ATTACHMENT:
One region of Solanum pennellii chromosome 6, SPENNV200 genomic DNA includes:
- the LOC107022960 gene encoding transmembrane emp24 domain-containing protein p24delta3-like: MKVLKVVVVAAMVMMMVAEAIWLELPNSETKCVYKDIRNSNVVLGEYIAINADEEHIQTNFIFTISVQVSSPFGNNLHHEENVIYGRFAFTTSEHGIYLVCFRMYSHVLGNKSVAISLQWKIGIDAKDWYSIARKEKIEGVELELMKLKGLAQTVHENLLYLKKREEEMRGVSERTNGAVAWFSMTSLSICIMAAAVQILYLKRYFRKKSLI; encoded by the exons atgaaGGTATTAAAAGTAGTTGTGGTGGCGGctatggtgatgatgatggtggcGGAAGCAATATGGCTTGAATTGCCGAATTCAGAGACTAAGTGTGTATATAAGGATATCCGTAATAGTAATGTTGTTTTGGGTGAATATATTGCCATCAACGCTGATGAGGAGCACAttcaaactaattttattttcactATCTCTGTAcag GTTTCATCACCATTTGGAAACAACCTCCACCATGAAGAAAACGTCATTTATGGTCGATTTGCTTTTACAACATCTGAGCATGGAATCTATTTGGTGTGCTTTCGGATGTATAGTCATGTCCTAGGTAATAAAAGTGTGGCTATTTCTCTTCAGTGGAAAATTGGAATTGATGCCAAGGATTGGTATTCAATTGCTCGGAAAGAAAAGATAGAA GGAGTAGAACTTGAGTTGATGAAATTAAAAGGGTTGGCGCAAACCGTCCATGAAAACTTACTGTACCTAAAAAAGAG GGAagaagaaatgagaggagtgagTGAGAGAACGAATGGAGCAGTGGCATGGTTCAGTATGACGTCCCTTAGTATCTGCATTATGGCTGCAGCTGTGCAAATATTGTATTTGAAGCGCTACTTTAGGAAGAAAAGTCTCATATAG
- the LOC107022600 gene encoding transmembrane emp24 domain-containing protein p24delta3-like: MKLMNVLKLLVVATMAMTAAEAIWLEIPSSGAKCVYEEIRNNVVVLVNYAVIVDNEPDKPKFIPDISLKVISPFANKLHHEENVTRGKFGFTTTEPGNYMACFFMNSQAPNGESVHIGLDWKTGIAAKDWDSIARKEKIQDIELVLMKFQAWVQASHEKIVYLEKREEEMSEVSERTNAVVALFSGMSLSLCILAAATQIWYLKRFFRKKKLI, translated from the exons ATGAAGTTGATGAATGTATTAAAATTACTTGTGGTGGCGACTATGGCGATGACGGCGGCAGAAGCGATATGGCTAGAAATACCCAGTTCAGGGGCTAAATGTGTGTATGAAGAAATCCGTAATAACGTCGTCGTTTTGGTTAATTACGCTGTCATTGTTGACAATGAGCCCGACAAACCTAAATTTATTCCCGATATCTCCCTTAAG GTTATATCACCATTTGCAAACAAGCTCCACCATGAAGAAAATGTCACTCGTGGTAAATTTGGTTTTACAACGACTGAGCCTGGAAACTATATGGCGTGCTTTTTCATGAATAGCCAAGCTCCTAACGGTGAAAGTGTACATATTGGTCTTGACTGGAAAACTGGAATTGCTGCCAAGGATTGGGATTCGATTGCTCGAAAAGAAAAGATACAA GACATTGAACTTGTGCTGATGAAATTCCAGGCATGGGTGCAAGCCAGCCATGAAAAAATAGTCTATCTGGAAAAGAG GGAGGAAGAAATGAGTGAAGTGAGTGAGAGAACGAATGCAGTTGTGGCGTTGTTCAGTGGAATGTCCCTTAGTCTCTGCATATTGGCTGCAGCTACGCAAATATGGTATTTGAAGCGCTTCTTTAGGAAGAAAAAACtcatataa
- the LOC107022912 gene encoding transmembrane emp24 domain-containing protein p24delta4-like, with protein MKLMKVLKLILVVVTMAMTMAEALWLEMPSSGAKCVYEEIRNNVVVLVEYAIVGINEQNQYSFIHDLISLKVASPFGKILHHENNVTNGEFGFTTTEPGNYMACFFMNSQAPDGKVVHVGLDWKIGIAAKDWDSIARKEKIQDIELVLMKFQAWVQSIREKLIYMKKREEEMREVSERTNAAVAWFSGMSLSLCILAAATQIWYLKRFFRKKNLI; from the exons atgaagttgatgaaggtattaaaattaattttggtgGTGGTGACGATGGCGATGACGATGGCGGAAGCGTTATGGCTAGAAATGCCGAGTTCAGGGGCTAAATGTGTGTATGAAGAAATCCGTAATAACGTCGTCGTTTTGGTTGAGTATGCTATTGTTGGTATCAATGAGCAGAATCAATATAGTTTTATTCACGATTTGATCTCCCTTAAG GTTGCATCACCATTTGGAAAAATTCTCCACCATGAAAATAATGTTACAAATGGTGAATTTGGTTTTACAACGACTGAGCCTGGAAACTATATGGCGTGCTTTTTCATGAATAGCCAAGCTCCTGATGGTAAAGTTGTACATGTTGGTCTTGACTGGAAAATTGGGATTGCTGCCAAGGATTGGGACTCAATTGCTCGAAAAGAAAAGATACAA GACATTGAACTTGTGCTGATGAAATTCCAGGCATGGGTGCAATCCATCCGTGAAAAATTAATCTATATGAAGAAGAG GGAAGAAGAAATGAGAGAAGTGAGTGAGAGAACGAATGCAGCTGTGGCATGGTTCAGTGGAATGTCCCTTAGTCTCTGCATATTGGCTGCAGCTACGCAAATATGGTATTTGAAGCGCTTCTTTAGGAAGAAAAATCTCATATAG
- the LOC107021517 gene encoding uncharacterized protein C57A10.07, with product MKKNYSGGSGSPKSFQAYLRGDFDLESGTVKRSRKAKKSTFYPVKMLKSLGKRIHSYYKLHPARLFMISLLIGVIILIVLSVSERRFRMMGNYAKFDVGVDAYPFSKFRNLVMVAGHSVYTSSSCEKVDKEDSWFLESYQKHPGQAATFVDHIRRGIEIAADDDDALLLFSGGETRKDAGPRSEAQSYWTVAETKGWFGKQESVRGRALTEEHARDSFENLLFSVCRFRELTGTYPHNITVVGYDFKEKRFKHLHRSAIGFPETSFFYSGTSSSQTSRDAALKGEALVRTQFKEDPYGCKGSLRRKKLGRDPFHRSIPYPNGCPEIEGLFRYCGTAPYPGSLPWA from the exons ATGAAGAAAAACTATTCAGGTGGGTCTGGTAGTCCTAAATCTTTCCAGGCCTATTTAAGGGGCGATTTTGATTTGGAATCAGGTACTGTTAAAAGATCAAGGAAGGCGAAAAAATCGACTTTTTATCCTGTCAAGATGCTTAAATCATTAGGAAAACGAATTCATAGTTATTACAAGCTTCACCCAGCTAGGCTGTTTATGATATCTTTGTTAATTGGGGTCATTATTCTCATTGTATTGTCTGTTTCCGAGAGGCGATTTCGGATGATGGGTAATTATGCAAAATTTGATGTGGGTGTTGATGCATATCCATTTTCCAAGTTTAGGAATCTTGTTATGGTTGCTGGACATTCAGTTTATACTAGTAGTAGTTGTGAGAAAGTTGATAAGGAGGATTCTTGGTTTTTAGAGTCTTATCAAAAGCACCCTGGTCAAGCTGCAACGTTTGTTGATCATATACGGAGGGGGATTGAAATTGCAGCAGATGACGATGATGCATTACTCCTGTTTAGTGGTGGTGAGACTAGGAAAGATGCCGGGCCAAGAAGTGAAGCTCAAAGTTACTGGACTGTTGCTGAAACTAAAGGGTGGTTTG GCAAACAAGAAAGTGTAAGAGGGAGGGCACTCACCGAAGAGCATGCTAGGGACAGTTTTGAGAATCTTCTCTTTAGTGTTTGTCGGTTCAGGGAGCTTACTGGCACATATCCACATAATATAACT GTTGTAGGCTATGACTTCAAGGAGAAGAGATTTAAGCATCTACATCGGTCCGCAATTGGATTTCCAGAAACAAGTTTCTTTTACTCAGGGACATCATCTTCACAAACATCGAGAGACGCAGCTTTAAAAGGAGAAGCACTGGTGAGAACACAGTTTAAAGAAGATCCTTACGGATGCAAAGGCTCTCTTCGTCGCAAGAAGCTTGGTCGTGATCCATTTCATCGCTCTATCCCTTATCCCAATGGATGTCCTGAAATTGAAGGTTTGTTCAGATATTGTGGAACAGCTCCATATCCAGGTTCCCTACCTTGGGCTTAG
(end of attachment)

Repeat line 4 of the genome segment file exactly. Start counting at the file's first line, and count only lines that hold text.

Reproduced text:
- the LOC107022912 gene encoding transmembrane emp24 domain-containing protein p24delta4-like, with protein MKLMKVLKLILVVVTMAMTMAEALWLEMPSSGAKCVYEEIRNNVVVLVEYAIVGINEQNQYSFIHDLISLKVASPFGKILHHENNVTNGEFGFTTTEPGNYMACFFMNSQAPDGKVVHVGLDWKIGIAAKDWDSIARKEKIQDIELVLMKFQAWVQSIREKLIYMKKREEEMREVSERTNAAVAWFSGMSLSLCILAAATQIWYLKRFFRKKNLI; from the exons atgaagttgatgaaggtattaaaattaattttggtgGTGGTGACGATGGCGATGACGATGGCGGAAGCGTTATGGCTAGAAATGCCGAGTTCAGGGGCTAAATGTGTGTATGAAGAAATCCGTAATAACGTCGTCGTTTTGGTTGAGTATGCTATTGTTGGTATCAATGAGCAGAATCAATATAGTTTTATTCACGATTTGATCTCCCTTAAG GTTGCATCACCATTTGGAAAAATTCTCCACCATGAAAATAATGTTACAAATGGTGAATTTGGTTTTACAACGACTGAGCCTGGAAACTATATGGCGTGCTTTTTCATGAATAGCCAAGCTCCTGATGGTAAAGTTGTACATGTTGGTCTTGACTGGAAAATTGGGATTGCTGCCAAGGATTGGGACTCAATTGCTCGAAAAGAAAAGATACAA GACATTGAACTTGTGCTGATGAAATTCCAGGCATGGGTGCAATCCATCCGTGAAAAATTAATCTATATGAAGAAGAG GGAAGAAGAAATGAGAGAAGTGAGTGAGAGAACGAATGCAGCTGTGGCATGGTTCAGTGGAATGTCCCTTAGTCTCTGCATATTGGCTGCAGCTACGCAAATATGGTATTTGAAGCGCTTCTTTAGGAAGAAAAATCTCATATAG